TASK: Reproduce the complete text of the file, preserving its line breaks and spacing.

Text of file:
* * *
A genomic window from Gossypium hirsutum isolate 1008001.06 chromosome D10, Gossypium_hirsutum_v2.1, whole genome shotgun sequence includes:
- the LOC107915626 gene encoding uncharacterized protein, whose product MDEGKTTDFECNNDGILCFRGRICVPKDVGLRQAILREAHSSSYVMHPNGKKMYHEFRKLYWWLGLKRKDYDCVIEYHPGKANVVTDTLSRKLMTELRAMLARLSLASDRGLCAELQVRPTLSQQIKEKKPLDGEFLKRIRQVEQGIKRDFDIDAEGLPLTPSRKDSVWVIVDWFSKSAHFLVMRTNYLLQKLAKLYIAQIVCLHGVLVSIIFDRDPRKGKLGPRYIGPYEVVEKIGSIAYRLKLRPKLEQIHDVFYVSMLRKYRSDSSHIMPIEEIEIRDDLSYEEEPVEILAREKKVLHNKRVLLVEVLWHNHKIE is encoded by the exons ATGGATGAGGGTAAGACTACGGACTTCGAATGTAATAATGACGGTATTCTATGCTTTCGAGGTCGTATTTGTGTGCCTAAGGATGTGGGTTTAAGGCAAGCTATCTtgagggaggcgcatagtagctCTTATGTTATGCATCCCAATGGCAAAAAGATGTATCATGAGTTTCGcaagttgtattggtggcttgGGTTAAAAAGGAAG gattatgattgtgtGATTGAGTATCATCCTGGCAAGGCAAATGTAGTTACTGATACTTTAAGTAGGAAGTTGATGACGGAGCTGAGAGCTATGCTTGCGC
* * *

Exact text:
A genomic window from Gossypium hirsutum isolate 1008001.06 chromosome D10, Gossypium_hirsutum_v2.1, whole genome shotgun sequence includes:
- the LOC107915626 gene encoding uncharacterized protein, whose product MDEGKTTDFECNNDGILCFRGRICVPKDVGLRQAILREAHSSSYVMHPNGKKMYHEFRKLYWWLGLKRKDYDCVIEYHPGKANVVTDTLSRKLMTELRAMLARLSLASDRGLCAELQVRPTLSQQIKEKKPLDGEFLKRIRQVEQGIKRDFDIDAEGLPLTPSRKDSVWVIVDWFSKSAHFLVMRTNYLLQKLAKLYIAQIVCLHGVLVSIIFDRDPRKGKLGPRYIGPYEVVEKIGSIAYRLKLRPKLEQIHDVFYVSMLRKYRSDSSHIMPIEEIEIRDDLSYEEEPVEILAREKKVLHNKRVLLVEVLWHNHKIE is encoded by the exons ATGGATGAGGGTAAGACTACGGACTTCGAATGTAATAATGACGGTATTCTATGCTTTCGAGGTCGTATTTGTGTGCCTAAGGATGTGGGTTTAAGGCAAGCTATCTtgagggaggcgcatagtagctCTTATGTTATGCATCCCAATGGCAAAAAGATGTATCATGAGTTTCGcaagttgtattggtggcttgGGTTAAAAAGGAAG gattatgattgtgtGATTGAGTATCATCCTGGCAAGGCAAATGTAGTTACTGATACTTTAAGTAGGAAGTTGATGACGGAGCTGAGAGCTATGCTTGCGC